Jing M. Wang. When "I" Was Born: Women Autobiography in Modern China. Wisconsin Studies in Autobiography. Madison: U of Wisconsin P, 2008. 272 pp. ISBN 978-0-299-22510-0, $65.00.
When "I" Was Born is a substantive inter-disciplinary study of Chinese women's autobiographies published in the late 1920s and mid-1940s. Combing through extensive sources from classical Chinese historiography to literary works and women's studies to contextualize her reading of these autobiographies, Jing Wang argues that these works should be seen as a genre of life writing, as defined by the author's intent and signature. She reconstructs the historical progression of women's life narratives, from male-authored official biographical traditions in pre-modern China to self-writing in the interwar years, when a large number of women wrote their life stories in response to the cultural and literary stimulus propelled by the May 4'h movement in 1919.
Wang's objective is not a survey of women's autobiographies; it is, as promised, an expertly documented, selective presentation showing why and how women constructed and connected their past with the present-the turbulent late 1920s to the mid-1940s. These women accepted the call by leading intellectuals such as the philosopher and educator Hu Shi (1891-1962) to write their life stories. The editor and novelist Lin Yutang (1895-1976) provided spiritual and financial encouragement to these women, who eagerly embraced the autobiographical form and content of translations of the philosopher Jean-Jacques Rousseau's (1712-1778) Confessions and the dancer Isadora Duncan's (1878-1927) My Life. Of the large volume of life narratives that these women published, Wang briefly discusses five anthologies of short autobiographies, but devotes separate chapters to Lu Yin, Su Xuelin, Bai Wei, and Xie Bingying, who produced book-length autobiographies.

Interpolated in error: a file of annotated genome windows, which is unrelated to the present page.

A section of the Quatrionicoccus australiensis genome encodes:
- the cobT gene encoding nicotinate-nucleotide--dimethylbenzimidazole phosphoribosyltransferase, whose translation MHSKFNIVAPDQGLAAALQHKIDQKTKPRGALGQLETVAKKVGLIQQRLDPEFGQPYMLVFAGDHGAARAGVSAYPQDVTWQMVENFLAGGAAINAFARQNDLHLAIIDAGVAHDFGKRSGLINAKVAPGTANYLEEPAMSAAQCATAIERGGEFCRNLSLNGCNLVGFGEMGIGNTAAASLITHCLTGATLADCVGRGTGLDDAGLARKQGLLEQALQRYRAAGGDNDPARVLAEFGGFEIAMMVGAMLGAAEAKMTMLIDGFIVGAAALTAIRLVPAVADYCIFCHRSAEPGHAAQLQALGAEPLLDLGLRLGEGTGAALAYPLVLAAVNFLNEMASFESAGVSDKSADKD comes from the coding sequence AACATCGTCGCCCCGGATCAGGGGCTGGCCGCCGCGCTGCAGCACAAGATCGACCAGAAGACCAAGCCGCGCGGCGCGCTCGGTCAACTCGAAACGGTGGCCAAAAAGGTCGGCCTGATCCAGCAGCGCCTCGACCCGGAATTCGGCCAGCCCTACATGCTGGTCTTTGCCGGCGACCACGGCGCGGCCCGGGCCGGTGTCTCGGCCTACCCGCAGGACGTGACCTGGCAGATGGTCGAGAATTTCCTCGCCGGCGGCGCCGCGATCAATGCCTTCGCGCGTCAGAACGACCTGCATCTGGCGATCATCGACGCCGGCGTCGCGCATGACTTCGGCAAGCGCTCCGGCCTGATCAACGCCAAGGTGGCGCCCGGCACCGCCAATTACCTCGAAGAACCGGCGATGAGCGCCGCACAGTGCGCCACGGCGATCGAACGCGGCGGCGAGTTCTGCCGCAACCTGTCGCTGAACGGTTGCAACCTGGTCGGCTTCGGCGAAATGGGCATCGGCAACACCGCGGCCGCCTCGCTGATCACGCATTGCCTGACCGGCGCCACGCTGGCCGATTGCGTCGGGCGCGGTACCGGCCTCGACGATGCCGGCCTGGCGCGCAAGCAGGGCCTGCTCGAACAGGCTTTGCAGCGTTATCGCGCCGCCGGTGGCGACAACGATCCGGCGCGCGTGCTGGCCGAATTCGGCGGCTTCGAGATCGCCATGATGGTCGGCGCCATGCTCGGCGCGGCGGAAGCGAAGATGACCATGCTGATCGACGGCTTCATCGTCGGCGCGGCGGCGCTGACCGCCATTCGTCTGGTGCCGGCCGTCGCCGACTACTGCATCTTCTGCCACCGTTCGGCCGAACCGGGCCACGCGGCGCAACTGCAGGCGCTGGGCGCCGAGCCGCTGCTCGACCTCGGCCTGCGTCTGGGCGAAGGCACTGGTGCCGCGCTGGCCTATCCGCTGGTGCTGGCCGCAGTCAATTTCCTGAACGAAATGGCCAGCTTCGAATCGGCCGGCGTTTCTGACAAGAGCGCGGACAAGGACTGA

Wang walks us through the process...